In an ideal world elephant trekking would not exist. But, with elephants fast disappearing from the wild in Thailand, and “sanctuaries” charging often astronomical prices, one of the most easily accessible places to see these fascinating animals up close – and support their upkeep – remains in a trekking camp.
Elephants are incredible creatures, both a symbol of the nation and a talisman for the Thai people. With their wrinkly grey skin and swaying trunk, they are a fascinating combination of colossal brute force, gentleness and remarkable intelligence and agility that inspires both respect and affection. They have been kept in captivity for at least 4000 years, although they remain wild at heart.
When logging was outlawed in 1989, around 4000 of Thailand’s working elephants became unemployed overnight. At the same time, it was not possible to release these animals back into the forest – they had after all been engaged to destroy their own habitat. The immediate solution for many mahouts was to take to the streets of Bangkok, begging for food. Elephants are very costly to feed, each one consuming 200-300kg of food per day. But then the growth of tourism offered an easier option for both man and beast.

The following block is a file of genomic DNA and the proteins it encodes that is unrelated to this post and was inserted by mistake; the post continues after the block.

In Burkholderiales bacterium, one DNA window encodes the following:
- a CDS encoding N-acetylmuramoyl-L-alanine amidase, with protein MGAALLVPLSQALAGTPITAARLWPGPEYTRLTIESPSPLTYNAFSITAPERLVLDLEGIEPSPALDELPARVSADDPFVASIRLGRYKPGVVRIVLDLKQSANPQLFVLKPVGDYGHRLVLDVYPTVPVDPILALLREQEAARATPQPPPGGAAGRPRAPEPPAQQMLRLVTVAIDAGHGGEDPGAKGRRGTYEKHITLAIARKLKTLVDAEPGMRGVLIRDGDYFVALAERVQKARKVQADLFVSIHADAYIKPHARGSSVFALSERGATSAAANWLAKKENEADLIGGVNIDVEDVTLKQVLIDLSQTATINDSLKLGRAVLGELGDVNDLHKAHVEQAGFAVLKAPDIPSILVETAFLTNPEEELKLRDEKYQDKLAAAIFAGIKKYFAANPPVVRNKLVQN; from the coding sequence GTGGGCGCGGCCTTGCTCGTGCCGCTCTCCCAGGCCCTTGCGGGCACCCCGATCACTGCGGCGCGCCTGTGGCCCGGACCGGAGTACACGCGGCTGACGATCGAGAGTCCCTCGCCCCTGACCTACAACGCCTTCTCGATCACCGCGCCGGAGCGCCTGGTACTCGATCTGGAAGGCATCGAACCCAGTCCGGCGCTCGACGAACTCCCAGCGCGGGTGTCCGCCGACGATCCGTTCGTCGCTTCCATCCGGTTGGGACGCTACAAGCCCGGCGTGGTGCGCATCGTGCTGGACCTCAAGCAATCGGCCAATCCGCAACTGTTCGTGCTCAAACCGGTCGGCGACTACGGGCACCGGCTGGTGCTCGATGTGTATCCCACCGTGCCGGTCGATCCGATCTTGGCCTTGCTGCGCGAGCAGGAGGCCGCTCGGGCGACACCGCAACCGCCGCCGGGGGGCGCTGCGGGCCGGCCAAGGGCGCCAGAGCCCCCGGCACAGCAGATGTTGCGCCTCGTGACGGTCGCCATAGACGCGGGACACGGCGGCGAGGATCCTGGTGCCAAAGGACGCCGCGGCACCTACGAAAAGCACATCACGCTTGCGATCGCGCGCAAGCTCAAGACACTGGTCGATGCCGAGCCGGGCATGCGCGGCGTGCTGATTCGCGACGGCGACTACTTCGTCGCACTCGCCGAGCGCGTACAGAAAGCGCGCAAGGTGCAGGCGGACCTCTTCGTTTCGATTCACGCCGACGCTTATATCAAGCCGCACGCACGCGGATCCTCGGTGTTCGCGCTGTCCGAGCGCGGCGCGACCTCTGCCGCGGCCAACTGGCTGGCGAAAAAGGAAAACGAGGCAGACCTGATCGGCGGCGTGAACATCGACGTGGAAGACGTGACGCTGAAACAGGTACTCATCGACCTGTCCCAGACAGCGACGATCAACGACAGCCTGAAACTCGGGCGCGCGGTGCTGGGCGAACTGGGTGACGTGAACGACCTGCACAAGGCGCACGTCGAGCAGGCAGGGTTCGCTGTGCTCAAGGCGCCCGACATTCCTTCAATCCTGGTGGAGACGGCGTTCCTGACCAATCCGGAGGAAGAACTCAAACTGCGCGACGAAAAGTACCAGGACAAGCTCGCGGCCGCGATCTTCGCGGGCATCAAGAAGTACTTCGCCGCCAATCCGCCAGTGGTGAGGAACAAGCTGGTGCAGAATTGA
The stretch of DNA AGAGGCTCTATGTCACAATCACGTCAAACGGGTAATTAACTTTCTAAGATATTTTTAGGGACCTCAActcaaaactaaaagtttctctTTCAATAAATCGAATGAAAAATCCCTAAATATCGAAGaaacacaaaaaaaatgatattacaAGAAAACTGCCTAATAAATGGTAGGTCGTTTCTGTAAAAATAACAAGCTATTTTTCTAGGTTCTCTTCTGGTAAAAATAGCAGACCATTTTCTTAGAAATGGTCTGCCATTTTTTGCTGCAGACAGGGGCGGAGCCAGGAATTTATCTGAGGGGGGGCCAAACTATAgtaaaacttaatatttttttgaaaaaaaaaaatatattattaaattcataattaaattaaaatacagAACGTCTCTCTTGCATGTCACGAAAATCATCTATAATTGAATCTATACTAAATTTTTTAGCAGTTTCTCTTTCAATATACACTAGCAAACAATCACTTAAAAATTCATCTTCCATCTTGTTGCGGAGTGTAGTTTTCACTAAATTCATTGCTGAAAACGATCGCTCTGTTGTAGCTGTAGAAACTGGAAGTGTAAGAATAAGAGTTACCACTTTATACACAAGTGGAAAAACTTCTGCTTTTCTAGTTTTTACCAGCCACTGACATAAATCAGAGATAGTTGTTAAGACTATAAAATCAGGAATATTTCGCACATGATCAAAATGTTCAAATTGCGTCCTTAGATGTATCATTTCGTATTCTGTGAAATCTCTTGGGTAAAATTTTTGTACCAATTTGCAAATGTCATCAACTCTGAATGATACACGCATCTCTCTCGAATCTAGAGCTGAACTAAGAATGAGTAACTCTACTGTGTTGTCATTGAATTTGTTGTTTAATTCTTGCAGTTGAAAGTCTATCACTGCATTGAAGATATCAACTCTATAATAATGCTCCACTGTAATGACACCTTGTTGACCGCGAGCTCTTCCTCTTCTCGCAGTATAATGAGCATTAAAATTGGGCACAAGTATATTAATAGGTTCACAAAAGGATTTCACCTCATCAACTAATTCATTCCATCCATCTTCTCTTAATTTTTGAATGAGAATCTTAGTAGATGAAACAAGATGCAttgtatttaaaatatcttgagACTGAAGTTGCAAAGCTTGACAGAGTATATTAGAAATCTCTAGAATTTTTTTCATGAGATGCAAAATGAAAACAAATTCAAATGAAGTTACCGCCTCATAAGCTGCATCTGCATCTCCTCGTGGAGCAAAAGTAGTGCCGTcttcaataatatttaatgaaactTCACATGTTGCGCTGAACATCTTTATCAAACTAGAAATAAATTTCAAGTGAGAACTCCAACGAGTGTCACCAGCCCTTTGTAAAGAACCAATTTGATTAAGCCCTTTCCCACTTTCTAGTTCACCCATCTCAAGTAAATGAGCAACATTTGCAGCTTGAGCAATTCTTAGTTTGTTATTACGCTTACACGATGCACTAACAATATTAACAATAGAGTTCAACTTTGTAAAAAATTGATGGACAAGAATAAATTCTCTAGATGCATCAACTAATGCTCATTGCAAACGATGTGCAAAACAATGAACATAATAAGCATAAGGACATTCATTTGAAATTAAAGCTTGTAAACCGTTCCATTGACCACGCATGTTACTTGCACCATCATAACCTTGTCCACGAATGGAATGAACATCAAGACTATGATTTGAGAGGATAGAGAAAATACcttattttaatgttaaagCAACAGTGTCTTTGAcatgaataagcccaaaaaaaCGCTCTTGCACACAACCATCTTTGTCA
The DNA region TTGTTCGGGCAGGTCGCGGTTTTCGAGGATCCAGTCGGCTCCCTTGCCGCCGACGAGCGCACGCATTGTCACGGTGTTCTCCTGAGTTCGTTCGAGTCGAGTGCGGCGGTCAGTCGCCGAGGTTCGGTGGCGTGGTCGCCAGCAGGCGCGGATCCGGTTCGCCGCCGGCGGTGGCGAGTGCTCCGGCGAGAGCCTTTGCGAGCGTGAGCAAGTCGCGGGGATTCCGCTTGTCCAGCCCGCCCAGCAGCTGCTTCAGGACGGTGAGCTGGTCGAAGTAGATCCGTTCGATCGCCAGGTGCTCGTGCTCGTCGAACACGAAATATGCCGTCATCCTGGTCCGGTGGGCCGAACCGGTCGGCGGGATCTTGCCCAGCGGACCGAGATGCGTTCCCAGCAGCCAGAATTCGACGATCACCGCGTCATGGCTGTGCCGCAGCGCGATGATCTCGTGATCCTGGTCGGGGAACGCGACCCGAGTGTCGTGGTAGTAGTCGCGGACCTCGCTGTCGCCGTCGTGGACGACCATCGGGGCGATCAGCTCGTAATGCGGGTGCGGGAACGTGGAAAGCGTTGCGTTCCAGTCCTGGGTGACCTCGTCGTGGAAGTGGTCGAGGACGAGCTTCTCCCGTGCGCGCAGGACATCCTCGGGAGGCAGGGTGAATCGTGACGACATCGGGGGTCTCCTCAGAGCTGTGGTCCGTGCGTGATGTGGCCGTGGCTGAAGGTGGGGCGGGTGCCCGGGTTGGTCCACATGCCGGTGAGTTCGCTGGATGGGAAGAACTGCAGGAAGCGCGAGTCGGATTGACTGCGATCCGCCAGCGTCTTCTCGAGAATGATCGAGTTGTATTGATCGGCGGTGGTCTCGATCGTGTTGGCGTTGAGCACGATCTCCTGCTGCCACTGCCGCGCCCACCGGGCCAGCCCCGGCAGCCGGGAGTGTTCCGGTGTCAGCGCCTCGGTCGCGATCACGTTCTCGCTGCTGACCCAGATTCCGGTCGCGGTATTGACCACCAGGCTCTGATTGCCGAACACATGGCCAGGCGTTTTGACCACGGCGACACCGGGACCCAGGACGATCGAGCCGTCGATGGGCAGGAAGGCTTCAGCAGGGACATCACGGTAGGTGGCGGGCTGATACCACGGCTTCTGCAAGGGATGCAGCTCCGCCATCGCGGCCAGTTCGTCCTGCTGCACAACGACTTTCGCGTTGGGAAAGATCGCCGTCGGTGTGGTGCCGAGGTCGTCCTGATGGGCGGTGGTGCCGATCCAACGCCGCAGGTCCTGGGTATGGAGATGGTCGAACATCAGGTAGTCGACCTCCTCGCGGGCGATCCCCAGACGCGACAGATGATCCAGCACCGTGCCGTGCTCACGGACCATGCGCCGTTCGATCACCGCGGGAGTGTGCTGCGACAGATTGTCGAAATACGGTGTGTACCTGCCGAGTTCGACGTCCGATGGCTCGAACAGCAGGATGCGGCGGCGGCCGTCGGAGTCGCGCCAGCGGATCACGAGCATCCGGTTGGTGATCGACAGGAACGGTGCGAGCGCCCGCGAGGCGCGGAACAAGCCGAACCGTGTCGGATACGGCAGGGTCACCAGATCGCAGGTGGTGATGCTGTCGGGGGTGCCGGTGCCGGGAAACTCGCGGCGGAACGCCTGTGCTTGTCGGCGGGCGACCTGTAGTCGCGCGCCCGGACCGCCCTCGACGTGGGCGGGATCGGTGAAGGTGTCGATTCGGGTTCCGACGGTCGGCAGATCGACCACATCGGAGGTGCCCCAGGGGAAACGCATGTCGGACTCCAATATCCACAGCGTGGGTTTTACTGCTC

Taking tourists on rides means elephants are able to provide income for their owners, while living as freely and naturally as is possible in captivity. There are only a few elephant camps in Krabi – such establishments must in theory follow strict guidelines as set by the National Livestock Department regarding the provision of adequate food, water and shade for their animals, as well as proper health care.
Trekking tours – usually 30 – 45 mins ride on the elephant, optionally combined with another sightseeing activity – are bookable through any local agent. If you don’t wish to ride or do a tour, you can also visit most camps directly just to observe and photograph the elephants: in this case you would normally be expected to purchase some food for them – usually bananas or pineapples. This will also give you an opportunity to interact with and hand feed the ever-hungry pachyderms, at least for a few minutes.